The daily news on cyber attacks and system vulnerabilities have become overwhelming. Recently, the US FDA decided to force a recall on a pacemaker. The firmware of the device in question was found to be vulnerable to cybersecurity exploits, which could allow an unauthorized user to access a patient's device using commercially available equipment. Such access could be used to modify programming commands to the implanted pacemaker, resulting in patient harm from rapid battery depletion or from administration of inappropriate pacing. As part of the recall, the firmware of the pacemaker needs to be updated via an in-person patient visit with a health care provider. (Read more)
Another demonstration of hacking into a medical device, taking over its control, was performed by Barnaby Jack. He demonstrated taking control of a wireless insulin pump of his diabetic friend. In a test set up with the same pump model, he obtained complete control of the pumps. He set the pump to repeatedly deliver its maximum dose of 25 units until its entire reservoir of 300 units was depleted. Real life delivery into a typical patient would exceed many times the lethal dose.
The above examples show the impact that exploiting vulnerabilities of medical devices over IT-networks can have on patient’s safety. I could not agree more with the statement that a well-designed device and IT-network architecture is key for the continuity of virtually all organizations today. Attacking medical devices over IT-networks will not stop.
In my previous blog on the impact of the GDPR on medical devices in IT-environments that process personal data, the three domains in which manufacturers must perform risk management activities for their medical devices were debated. As said, manufacturers must now act in the following domains:
- security; and
In this blog, I will go into the integration of safety and security risk management in your design of medical device connected to IT-networks.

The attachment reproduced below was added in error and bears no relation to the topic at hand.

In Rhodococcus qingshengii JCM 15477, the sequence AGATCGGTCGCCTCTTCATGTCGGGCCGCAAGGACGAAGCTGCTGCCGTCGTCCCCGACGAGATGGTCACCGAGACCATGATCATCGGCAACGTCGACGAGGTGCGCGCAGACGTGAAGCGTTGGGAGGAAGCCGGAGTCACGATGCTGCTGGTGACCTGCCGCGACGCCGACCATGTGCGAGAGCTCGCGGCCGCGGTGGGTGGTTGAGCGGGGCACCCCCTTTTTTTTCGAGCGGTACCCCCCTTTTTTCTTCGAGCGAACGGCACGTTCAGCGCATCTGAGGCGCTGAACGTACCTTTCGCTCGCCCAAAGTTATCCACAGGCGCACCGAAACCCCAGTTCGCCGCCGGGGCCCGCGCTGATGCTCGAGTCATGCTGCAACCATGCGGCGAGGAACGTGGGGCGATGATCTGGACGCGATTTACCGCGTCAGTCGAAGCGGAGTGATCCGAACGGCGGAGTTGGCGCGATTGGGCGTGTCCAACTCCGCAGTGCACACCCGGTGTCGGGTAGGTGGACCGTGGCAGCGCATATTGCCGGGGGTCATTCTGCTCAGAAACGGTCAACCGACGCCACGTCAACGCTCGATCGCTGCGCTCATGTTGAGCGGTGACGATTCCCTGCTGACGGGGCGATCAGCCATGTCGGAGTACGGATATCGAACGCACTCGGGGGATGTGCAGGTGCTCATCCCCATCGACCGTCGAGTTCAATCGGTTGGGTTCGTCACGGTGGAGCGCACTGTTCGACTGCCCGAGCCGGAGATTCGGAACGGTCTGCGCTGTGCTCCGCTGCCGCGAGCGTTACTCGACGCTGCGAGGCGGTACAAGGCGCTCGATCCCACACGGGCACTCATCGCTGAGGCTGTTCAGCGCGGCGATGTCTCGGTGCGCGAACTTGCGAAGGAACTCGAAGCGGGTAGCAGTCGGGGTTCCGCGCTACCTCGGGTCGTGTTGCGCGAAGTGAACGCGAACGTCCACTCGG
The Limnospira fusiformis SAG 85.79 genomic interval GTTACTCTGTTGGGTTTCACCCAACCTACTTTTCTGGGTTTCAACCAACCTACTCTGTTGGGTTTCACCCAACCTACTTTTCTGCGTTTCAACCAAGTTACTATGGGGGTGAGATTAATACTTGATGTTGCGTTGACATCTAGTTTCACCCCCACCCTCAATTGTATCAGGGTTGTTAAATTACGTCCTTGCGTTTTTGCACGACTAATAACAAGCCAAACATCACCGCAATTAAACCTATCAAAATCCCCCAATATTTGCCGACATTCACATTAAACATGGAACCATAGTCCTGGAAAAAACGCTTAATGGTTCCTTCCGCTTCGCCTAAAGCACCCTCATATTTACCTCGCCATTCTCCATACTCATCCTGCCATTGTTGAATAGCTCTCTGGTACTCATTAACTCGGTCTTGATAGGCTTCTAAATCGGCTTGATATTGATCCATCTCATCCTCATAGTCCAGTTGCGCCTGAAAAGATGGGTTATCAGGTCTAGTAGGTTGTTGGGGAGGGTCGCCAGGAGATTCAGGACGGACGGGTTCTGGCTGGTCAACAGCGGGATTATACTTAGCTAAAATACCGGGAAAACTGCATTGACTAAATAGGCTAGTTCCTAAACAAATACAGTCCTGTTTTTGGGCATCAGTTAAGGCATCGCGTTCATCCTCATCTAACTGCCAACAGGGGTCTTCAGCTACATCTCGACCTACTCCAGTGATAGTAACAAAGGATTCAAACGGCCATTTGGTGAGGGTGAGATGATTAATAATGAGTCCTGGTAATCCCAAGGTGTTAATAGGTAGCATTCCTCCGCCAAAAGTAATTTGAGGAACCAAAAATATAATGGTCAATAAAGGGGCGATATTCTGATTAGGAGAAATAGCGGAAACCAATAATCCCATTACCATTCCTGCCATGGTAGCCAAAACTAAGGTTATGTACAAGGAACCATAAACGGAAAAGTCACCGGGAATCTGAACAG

How to integrate security and safety Risk Management?
The easiest way to integrate security and safety might be to apply AAMI TIR 57 - Principles for medical device security - Risk management.
TIR 57 suggest a security risk management process that fully matches the risk management process from ISO 14971:2007, adopting the principles of IEC 80001 1 Application of risk management for IT-networks incorporating medical devices. TIR 57 recommends the creation of a separate risk analysis process focused specifically on impacts that are identified by a security analysis. I personally think, however, that the security risk management process can just as easily be integrated into your existing safety risk management process, adopting security into your current risk management file, i.e. plan, hazard analysis and report.
TIR 57 nicely explains the interrelation of the security and safety risk processes: when the safety risk process arrives at the stage of implementing risk controls, the impact on the security risks should be analyzed and vice versa. By using step 6.6 (risks arising from risk control measures) of ISO 14971 for this purpose, security risks can be integrated into for example your existing FMEA.